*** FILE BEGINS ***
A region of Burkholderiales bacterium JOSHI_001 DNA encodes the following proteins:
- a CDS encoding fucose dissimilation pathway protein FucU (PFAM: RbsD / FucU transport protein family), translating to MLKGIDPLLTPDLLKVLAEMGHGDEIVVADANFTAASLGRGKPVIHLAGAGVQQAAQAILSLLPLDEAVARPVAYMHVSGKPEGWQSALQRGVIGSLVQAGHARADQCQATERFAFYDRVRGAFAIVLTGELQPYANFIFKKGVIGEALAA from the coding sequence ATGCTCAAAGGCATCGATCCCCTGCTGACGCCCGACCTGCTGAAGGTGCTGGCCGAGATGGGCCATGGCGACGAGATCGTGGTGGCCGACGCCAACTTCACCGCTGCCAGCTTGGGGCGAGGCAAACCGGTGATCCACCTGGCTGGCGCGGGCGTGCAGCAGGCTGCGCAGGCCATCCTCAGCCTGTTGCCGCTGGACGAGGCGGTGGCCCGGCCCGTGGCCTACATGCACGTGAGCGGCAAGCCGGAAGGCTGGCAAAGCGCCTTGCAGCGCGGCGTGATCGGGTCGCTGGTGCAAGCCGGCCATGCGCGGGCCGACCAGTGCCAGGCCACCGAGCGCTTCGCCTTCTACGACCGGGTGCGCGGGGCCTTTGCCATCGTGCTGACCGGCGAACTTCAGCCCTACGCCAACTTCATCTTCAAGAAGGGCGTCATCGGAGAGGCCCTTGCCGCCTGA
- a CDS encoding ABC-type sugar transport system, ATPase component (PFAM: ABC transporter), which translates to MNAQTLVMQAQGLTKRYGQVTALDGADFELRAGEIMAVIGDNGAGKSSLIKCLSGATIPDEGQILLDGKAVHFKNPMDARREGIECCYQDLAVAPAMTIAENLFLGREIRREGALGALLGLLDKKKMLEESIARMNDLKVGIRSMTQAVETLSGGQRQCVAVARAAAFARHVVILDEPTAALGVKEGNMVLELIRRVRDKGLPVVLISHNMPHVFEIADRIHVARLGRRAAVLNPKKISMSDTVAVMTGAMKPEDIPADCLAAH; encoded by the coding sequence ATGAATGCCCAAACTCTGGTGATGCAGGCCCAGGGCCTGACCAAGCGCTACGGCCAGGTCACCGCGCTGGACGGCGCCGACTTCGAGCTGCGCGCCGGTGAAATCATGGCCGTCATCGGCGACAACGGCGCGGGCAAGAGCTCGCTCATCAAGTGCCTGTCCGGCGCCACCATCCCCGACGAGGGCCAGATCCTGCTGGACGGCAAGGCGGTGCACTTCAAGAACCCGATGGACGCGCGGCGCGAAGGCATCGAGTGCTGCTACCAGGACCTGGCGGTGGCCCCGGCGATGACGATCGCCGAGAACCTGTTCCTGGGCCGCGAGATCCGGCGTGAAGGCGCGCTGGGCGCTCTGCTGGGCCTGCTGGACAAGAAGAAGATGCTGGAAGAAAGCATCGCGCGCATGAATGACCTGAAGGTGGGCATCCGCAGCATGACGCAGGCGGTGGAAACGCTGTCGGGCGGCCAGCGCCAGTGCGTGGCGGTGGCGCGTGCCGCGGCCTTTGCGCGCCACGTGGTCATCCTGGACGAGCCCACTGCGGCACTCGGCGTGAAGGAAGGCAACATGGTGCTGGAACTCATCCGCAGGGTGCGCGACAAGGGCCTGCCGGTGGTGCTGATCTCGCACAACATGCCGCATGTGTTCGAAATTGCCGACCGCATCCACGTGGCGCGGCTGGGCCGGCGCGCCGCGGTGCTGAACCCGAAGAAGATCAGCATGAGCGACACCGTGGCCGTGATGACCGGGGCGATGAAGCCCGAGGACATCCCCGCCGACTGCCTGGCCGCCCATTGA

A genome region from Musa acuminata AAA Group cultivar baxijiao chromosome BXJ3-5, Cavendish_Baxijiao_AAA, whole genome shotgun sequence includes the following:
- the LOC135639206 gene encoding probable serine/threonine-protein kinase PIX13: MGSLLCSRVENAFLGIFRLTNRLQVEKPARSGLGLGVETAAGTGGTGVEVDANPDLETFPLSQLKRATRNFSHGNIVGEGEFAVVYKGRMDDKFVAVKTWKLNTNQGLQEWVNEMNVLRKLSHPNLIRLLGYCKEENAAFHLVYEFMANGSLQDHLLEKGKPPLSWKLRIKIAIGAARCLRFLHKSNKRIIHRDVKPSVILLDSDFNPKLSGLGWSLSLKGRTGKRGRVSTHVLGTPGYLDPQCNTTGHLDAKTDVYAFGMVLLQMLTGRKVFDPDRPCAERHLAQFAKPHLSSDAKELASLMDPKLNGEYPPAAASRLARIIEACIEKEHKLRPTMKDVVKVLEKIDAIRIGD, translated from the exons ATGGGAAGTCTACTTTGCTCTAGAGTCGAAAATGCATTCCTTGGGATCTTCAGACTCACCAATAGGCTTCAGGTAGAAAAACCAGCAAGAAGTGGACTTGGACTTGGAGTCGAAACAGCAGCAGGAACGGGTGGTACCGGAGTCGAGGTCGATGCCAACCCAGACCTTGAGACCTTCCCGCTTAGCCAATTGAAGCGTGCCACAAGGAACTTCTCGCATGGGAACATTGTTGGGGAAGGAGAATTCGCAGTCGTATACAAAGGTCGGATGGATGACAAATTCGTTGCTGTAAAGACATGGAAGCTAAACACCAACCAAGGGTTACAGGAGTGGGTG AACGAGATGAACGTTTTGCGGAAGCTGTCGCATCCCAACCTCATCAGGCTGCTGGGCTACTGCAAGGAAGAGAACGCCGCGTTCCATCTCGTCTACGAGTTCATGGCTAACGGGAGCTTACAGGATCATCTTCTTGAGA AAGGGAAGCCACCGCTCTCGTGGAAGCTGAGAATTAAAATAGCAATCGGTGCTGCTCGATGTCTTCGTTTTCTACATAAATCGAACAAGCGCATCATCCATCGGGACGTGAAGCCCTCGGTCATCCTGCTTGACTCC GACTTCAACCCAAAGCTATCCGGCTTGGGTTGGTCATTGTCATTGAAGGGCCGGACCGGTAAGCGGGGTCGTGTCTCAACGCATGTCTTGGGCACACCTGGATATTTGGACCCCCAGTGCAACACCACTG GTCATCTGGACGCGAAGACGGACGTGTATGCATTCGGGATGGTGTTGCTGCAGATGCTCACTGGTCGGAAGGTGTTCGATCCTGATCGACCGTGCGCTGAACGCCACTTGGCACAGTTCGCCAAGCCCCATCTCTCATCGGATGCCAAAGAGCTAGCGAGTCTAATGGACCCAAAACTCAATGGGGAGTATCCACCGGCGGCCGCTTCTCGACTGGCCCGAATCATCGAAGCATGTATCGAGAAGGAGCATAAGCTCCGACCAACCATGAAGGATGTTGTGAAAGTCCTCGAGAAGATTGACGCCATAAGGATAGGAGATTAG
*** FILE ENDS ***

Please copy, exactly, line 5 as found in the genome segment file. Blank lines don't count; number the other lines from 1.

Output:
- the LOC135639206 gene encoding probable serine/threonine-protein kinase PIX13: MGSLLCSRVENAFLGIFRLTNRLQVEKPARSGLGLGVETAAGTGGTGVEVDANPDLETFPLSQLKRATRNFSHGNIVGEGEFAVVYKGRMDDKFVAVKTWKLNTNQGLQEWVNEMNVLRKLSHPNLIRLLGYCKEENAAFHLVYEFMANGSLQDHLLEKGKPPLSWKLRIKIAIGAARCLRFLHKSNKRIIHRDVKPSVILLDSDFNPKLSGLGWSLSLKGRTGKRGRVSTHVLGTPGYLDPQCNTTGHLDAKTDVYAFGMVLLQMLTGRKVFDPDRPCAERHLAQFAKPHLSSDAKELASLMDPKLNGEYPPAAASRLARIIEACIEKEHKLRPTMKDVVKVLEKIDAIRIGD, translated from the exons ATGGGAAGTCTACTTTGCTCTAGAGTCGAAAATGCATTCCTTGGGATCTTCAGACTCACCAATAGGCTTCAGGTAGAAAAACCAGCAAGAAGTGGACTTGGACTTGGAGTCGAAACAGCAGCAGGAACGGGTGGTACCGGAGTCGAGGTCGATGCCAACCCAGACCTTGAGACCTTCCCGCTTAGCCAATTGAAGCGTGCCACAAGGAACTTCTCGCATGGGAACATTGTTGGGGAAGGAGAATTCGCAGTCGTATACAAAGGTCGGATGGATGACAAATTCGTTGCTGTAAAGACATGGAAGCTAAACACCAACCAAGGGTTACAGGAGTGGGTG AACGAGATGAACGTTTTGCGGAAGCTGTCGCATCCCAACCTCATCAGGCTGCTGGGCTACTGCAAGGAAGAGAACGCCGCGTTCCATCTCGTCTACGAGTTCATGGCTAACGGGAGCTTACAGGATCATCTTCTTGAGA AAGGGAAGCCACCGCTCTCGTGGAAGCTGAGAATTAAAATAGCAATCGGTGCTGCTCGATGTCTTCGTTTTCTACATAAATCGAACAAGCGCATCATCCATCGGGACGTGAAGCCCTCGGTCATCCTGCTTGACTCC GACTTCAACCCAAAGCTATCCGGCTTGGGTTGGTCATTGTCATTGAAGGGCCGGACCGGTAAGCGGGGTCGTGTCTCAACGCATGTCTTGGGCACACCTGGATATTTGGACCCCCAGTGCAACACCACTG GTCATCTGGACGCGAAGACGGACGTGTATGCATTCGGGATGGTGTTGCTGCAGATGCTCACTGGTCGGAAGGTGTTCGATCCTGATCGACCGTGCGCTGAACGCCACTTGGCACAGTTCGCCAAGCCCCATCTCTCATCGGATGCCAAAGAGCTAGCGAGTCTAATGGACCCAAAACTCAATGGGGAGTATCCACCGGCGGCCGCTTCTCGACTGGCCCGAATCATCGAAGCATGTATCGAGAAGGAGCATAAGCTCCGACCAACCATGAAGGATGTTGTGAAAGTCCTCGAGAAGATTGACGCCATAAGGATAGGAGATTAG